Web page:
Most organization have had their 457 plans set up for decades and many organizations don’t realize that these plans may not be serving your organization or its employees very well. In today’s market, there are more retirement plan providers than there used to be and its possible your provider is no longer the best option for your organization and its employees. The goal of reviewing your retirement plan provider is to make sure you have the lowest plan costs and the least fiduciary risk while seeking to increase investment performance for your employees. Reducing fiduciary risk is undoubtedly one of the benefits, but there are more. Different managers in your agency will have varying responsibilities in the review cycle, and even a scheduled “outsider” evaluation ensures compliance and effectiveness for the plan so everyone sleeps better at night.
Reducing Fiduciary Risk
It is vital to understand fiduciary risk. This risk derives from knowingly or unknowingly breaching the fiduciary responsibility provisions of ERISA (Employee Retirement Income Security Act of 1974). Penalties for erring in one’s fiduciary duties can range from removal from that position to civil penalties to criminal prosecution. Frequently reviewing the retirement plan provider can mitigate the risk, as can a third-party review from time to time to get fresh eyes when you’re too close to it. See our post on Most Common ERISA Lawsuits to “encourage” you.
Other Benefits of a Retirement Plan Review
Besides seeking to lower overall plan costs without sacrificing quality, the goal to increase investment performance is often served by:
- Simplifying plan administration—Are there too many people in the department for the amount of work to be done?
- Ensuring education and communication
- Is there a program to educate employees about how your retirement plan can help them achieve their retirement goals?
- Will increased plan communications raise plan enrollment and encourage employees to increase deferral rates for a larger nest egg?
- Knowing your employees.
- Are they participating in the California PEPRA (Public Employees’ Pension Reform Act) members?
- Do they rely on their tax-advantaged 457(b) to supplement their pension?
By regularly looking at each item above, the retirement plan providers help the agency’s employees remain loyal in these decidedly uncertain times. (See our 2022 post on agency turnover and a 2023 discussion of turnover in government agencies here.)
What Managers Are Involved?
In a medium-to-large-sized agency, two job descriptions might include retirement plan responsibilities, while the third might simply have an increased interest in what is happening.
- Manager/HR Director – This position will play an integral part in the provider review.
- Finance Director – This person will worry about the costs and benefits of the plan.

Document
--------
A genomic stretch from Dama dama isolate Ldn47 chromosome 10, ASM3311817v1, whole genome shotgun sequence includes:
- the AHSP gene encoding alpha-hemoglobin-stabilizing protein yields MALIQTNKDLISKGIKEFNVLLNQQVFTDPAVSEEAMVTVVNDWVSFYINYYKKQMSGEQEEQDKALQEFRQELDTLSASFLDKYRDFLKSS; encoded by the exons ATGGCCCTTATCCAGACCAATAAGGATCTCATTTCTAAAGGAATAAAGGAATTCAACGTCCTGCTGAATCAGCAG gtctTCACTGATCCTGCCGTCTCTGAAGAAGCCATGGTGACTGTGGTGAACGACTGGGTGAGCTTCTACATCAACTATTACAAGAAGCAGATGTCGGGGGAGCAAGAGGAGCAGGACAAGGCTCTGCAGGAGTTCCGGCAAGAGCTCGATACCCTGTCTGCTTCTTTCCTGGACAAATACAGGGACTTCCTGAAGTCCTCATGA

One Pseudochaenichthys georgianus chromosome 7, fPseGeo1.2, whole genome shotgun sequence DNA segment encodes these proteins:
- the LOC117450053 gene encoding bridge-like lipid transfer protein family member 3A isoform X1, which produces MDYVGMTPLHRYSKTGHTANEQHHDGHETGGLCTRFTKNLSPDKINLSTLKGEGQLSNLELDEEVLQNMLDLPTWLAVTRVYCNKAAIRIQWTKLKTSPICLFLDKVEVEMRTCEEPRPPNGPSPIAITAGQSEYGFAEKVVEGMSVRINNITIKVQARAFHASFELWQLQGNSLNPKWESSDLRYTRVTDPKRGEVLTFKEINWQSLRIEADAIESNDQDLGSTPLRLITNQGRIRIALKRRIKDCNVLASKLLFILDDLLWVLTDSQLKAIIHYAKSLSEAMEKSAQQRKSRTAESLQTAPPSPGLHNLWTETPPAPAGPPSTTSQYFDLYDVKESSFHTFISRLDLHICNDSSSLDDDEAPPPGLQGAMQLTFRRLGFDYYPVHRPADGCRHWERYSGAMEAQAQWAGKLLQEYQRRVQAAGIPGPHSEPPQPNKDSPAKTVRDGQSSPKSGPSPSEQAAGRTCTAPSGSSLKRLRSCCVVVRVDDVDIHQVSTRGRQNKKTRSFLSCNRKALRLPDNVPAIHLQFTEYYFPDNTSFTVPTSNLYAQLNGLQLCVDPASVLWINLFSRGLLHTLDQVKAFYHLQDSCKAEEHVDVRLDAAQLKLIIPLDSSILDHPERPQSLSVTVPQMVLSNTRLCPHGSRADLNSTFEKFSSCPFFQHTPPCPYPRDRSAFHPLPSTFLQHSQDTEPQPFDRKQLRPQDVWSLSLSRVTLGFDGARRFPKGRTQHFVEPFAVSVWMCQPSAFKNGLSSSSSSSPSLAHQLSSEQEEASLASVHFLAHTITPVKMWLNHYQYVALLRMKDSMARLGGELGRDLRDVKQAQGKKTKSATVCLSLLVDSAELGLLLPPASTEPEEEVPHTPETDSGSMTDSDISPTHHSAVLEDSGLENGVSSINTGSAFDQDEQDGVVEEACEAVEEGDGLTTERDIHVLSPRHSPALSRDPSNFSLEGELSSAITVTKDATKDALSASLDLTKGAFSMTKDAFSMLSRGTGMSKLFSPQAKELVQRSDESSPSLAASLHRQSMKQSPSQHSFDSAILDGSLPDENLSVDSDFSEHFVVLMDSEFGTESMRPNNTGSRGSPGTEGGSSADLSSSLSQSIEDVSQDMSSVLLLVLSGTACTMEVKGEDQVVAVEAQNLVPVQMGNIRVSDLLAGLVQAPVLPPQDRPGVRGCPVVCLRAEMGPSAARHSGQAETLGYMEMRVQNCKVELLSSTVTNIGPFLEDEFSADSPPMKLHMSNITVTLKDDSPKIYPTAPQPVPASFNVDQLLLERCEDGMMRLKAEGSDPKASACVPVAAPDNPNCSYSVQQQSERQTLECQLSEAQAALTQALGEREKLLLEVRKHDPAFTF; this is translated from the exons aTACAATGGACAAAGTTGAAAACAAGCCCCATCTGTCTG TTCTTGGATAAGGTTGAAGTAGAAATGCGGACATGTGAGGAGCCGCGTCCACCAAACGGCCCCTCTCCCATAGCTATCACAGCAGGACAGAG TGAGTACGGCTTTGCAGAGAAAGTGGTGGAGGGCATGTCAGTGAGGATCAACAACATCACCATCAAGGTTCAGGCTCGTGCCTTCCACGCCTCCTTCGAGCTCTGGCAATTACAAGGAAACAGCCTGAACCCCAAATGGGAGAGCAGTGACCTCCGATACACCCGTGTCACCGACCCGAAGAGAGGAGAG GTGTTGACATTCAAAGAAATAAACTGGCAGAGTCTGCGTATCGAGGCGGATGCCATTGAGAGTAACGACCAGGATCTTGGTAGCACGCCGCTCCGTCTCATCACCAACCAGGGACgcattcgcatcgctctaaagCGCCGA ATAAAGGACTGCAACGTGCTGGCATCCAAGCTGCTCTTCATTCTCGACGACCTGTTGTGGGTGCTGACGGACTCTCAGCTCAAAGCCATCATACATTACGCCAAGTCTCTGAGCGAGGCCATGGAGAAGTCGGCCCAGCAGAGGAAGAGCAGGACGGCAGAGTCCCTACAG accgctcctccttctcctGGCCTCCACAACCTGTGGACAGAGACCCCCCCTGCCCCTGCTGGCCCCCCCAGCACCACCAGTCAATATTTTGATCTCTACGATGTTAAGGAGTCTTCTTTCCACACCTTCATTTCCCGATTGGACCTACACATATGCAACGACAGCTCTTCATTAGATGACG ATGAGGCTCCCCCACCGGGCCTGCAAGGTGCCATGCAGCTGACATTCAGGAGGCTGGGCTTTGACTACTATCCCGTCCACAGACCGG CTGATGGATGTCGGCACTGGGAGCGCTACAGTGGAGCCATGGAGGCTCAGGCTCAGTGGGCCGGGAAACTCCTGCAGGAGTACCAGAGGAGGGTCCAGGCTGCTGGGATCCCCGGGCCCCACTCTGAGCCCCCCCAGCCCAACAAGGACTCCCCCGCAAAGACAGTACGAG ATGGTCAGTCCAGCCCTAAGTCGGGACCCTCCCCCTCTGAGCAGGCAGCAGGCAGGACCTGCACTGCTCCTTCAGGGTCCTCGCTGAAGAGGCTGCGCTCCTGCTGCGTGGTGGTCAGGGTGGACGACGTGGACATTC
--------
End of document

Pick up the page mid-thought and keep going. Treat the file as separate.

Meanwhile, the General Manager/City Manager would want to know how much the plan’s costs are and encourage the staff to review the plan even though he or she doesn’t administer it. As a manager, they might be one of the more significant contributors at their higher salary level.
When and Why are Third-Party Consultants a Good Idea?
It may not be necessary to have third parties at every review session, but at some point, the distanced overseer should be brought in to make sure the plan provider is handling the plan correctly. While you should be evaluating your plan frequently (maybe quarterly) for the following, an external consultant would be someone who:
- Helps shape the Investment Policy Statement and participates in fund selection.
- Analyzes fund performance.
- Checks investment returns for changes and any new charges that may have crept in.
- Notices and reports when funds fail to meet the plan’s benchmarks.
- Ensures your plan keeps current with policy shifts, technology, and your employees’ expectations, including securing their plan data.
- Wants to see if the agency still runs on paper forms and manual processing or if anything can be automated.
They also may be part of the group that disseminates RFPs and assists the hiring team for outside service providers, keeping track of their fees and performance.
Sometimes, the benefit of the third-party consulting team is in helping with plan design, administration, and plan governance. At the same time, they are expected to ensure that plan fiduciaries understand their fiduciary duties by providing training for this specialization. Let us know if you would like some pointers on hiring third parties.
Reviewing your retirement plan provider should happen regularly to ensure the employees (and you) are invested wisely in your retirement plan. “Seasoned” employees see the effort and are encouraged to continue to add to the plan, and newer, younger employees can actually imagine themselves retiring someday. An older employee with more money in their 457b will be especially happy to know they have a management team looking out for them at all times as they near retirement age.
Regularly reviewing the retirement plan provider is the sign of good controls. It’s comforting to the agency’s employees—both the managers and the worker bee staff.
If your government office has questions regarding protocols you follow for reviewing your retirement plan provider, please don’t hesitate to contact LSL CPAs.